Oct. 12, 2015, 9:18 AM
- VMware (NYSE:VMW) has fallen to $73.20 premarket after EMC and Dell confirmed the latter is buying the former for $67B - the deal value is now a bit lower thanks to VMware's selloff - with part of the consideration consisting of a VMware tracking stock that stands to significantly increase the company's publicly-traded share count.
- Also: In tandem with the deal, VMware has pre-announced it expects Q3 revenue of $1.672B (+10% Y/Y, +14% exc. forex) and EPS of $1.02, slightly above a consensus of $1.66B and $0.99. License revenue is expected to be at $681M (+7% Y/Y), in-line with guidance for 6%-7% growth. Total revenue + sequential change in unearned revenue is only expected to be up 3% Y/Y. Full Q3 results are due on Oct. 20.
- Though overshadowed by the Dell deal, EMC has also pre-announced: It expects Q3 revenue of $6.05B-$6.08B and EPS of $0.43, below a consensus of $6.25B and $0.45. The company partly blames "a higher than expected build in unshipped storage product orders of approximately $100 million due to the timing of bookings." Smaller peer Quantum recently reported something similar.
Oct. 12, 2015, 9:13 AM
Oct. 12, 2015, 7:41 AM
- EMC owners will receive $24.05 per share in cash, along with a tracking stock in VMware (NYSE:VMW) linked to a portion of EMC's ownership in the company. Based on current numbers, EMC shareholders will receive about 0.111 shares of the new tracking stock for each share of EMC they own. Based on the recent price for VMW, it implies total consideration of $33.15 for each share of EMC - a deal value of about $67B. There are no financing conditions on the closing.
- The purchase is expected to close sometime between May and October next year.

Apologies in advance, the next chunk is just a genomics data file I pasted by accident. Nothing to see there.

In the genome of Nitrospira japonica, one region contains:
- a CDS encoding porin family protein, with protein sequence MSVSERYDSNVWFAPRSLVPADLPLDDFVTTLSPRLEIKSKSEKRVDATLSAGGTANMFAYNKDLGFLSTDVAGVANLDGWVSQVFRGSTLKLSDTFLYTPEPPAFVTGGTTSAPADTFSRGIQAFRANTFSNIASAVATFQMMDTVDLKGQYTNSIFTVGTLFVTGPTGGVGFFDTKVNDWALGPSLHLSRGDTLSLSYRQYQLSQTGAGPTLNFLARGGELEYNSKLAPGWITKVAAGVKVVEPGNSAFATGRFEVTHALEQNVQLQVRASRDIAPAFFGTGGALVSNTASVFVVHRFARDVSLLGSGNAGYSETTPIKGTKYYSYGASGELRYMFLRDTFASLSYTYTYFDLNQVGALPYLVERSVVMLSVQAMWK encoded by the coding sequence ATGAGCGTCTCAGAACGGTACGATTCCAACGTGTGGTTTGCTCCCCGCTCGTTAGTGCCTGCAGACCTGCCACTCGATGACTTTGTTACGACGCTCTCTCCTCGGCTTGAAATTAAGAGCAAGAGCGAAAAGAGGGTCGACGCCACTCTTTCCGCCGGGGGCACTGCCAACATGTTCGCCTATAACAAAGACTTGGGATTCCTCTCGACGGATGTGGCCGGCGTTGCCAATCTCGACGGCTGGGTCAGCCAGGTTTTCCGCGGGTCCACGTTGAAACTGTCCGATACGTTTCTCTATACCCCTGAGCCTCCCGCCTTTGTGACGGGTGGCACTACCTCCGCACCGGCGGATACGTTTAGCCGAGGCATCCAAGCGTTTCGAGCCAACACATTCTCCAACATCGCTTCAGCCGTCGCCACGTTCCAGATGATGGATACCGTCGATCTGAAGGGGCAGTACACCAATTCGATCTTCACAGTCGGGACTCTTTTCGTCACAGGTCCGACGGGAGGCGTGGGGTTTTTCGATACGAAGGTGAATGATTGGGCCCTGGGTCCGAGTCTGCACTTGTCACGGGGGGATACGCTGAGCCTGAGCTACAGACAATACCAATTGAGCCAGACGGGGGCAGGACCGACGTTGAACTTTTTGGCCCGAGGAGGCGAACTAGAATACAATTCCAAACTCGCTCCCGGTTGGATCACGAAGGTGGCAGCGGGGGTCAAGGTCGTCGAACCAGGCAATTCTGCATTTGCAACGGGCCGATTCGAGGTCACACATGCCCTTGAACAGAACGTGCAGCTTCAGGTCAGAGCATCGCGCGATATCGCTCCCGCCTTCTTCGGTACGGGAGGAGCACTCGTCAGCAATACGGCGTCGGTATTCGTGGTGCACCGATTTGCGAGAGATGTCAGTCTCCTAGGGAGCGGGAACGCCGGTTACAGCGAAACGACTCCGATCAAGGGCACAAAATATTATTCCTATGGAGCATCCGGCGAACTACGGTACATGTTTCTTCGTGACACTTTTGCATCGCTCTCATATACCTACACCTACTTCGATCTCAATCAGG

- EMC and VMware are holding a joint CC starting in a few minutes, and Dell and EMC will host a call at 8:45 ET.
- EMC +4.8% to $29.20 premarket.
- Previously: EMC confirms Dell deal; call coming in 25 minutes (Oct. 12)
Oct. 12, 2015, 7:21 AM
- The terms aren't disclosed, but reports have put the deal price at about $33 per share vs. EMC's close on Friday at $27.87. Roughly $25 of that would be paid in cash, and the rest with a tracking stock for VMmare (NYSE:VMW).
- There will also reportedly be a 60-day go-shop period.
- A webcast is set for 7:45 ET.
- The company also preannounces its Q3, with revenue expected at $6.05B-$6.08B, and non-GAAP EPS of $0.43.
- EMC is higher by 4.8% premarket to $29.20.
- Previously: Dell-EMC deal expected Monday morning (Oct. 12)
- Previously: EMC +4.1%; Dell reportedly offering $33/share (Oct. 9)
Oct. 12, 2015, 2:52 AM
- According to multiple sources, Dell is set to announce the biggest pure tech deal in history at 7 a.m. on Monday, after the privately run PC maker agreed to acquire data storage firm EMC (NYSE:EMC) for more than $53B.
- However, as part of the deal, EMC will have up to 60 days to solicit bids from other potential suitors, Reuters reports.
- The "go-shop" provision, is a preventive move to avoid a public confrontation with Elliott Management, the activist investor that has a significant stake in the company.
- What will happen to EMC's 80% stake in VMWare (NYSE:VMW)? We will soon see.
Oct. 9, 2015, 4:41 PM
- The M&A reports keep pouring in. Bloomberg reports Dell is offering about $33/share to buy EMC, after factoring both cash and a VMware (NYSE:VMW) tracking stock whose value to EMC shareholders would be equal to ~$8/share.
- EMC has risen to $29.00 after hours. CNBC reported earlier today Dell's offer for EMC would be worth at least $30/share. Re/code reported the cash component of Dell's offer is worth $27.25/share.
Oct. 9, 2015, 1:52 PM
- A day after reporting Dell is bidding more than $27/share for EMC (EMC +1.5%), CNBC's David Faber reports Dell's bid is believed to be worth at least $30/share, and is expected early next week.